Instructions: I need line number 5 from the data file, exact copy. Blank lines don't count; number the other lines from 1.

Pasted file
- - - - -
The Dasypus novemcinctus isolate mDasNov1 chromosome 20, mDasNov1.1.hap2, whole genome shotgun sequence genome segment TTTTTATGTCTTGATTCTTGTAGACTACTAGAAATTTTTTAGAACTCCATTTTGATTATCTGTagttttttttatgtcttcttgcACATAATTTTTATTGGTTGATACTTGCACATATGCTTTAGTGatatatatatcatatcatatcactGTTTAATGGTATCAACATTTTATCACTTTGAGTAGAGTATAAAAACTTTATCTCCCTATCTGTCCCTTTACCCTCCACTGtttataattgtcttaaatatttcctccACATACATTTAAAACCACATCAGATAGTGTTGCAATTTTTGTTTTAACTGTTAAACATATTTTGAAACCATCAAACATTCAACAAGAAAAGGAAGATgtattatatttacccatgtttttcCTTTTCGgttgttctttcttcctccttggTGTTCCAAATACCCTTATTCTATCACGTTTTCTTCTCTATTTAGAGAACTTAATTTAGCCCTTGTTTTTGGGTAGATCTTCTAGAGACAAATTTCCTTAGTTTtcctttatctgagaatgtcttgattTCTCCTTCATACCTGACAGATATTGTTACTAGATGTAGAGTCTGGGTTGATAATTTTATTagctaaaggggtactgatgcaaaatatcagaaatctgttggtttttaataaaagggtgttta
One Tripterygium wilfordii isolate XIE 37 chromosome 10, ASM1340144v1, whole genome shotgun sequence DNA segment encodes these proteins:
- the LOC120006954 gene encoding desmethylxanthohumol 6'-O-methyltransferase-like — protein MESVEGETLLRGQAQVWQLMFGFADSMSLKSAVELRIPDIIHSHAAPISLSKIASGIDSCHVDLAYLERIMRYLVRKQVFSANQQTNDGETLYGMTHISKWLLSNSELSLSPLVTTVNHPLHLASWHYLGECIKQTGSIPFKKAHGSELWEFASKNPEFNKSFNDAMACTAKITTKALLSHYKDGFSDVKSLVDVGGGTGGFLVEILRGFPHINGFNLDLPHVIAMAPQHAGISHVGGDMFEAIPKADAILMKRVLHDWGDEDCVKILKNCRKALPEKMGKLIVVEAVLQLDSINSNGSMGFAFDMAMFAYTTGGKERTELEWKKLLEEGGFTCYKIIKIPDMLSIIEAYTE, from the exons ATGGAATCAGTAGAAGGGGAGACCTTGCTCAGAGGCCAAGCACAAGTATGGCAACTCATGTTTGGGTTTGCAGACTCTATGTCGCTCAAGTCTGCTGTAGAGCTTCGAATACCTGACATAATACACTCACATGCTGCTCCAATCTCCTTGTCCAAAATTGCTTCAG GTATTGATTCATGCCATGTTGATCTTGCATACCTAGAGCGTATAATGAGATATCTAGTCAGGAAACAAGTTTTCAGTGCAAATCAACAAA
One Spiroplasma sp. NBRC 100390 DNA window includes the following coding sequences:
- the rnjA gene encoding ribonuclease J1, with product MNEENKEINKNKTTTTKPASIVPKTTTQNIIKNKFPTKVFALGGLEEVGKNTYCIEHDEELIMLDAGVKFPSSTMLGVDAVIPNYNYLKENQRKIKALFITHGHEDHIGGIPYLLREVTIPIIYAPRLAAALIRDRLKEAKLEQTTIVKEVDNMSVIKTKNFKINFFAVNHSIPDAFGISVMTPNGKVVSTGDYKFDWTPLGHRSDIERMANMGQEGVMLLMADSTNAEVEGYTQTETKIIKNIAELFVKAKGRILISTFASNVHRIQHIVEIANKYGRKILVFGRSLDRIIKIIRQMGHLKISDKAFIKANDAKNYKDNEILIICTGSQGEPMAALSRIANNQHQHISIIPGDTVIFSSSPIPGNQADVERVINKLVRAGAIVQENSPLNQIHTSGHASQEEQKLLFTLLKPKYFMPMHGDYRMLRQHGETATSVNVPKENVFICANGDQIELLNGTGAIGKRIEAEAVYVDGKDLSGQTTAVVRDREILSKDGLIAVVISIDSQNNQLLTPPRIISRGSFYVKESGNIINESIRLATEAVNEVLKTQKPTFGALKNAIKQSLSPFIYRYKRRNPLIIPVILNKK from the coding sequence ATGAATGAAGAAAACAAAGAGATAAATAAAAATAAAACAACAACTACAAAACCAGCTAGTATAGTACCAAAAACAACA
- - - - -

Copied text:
- the rnjA gene encoding ribonuclease J1, with product MNEENKEINKNKTTTTKPASIVPKTTTQNIIKNKFPTKVFALGGLEEVGKNTYCIEHDEELIMLDAGVKFPSSTMLGVDAVIPNYNYLKENQRKIKALFITHGHEDHIGGIPYLLREVTIPIIYAPRLAAALIRDRLKEAKLEQTTIVKEVDNMSVIKTKNFKINFFAVNHSIPDAFGISVMTPNGKVVSTGDYKFDWTPLGHRSDIERMANMGQEGVMLLMADSTNAEVEGYTQTETKIIKNIAELFVKAKGRILISTFASNVHRIQHIVEIANKYGRKILVFGRSLDRIIKIIRQMGHLKISDKAFIKANDAKNYKDNEILIICTGSQGEPMAALSRIANNQHQHISIIPGDTVIFSSSPIPGNQADVERVINKLVRAGAIVQENSPLNQIHTSGHASQEEQKLLFTLLKPKYFMPMHGDYRMLRQHGETATSVNVPKENVFICANGDQIELLNGTGAIGKRIEAEAVYVDGKDLSGQTTAVVRDREILSKDGLIAVVISIDSQNNQLLTPPRIISRGSFYVKESGNIINESIRLATEAVNEVLKTQKPTFGALKNAIKQSLSPFIYRYKRRNPLIIPVILNKK from the coding sequence ATGAATGAAGAAAACAAAGAGATAAATAAAAATAAAACAACAACTACAAAACCAGCTAGTATAGTACCAAAAACAACA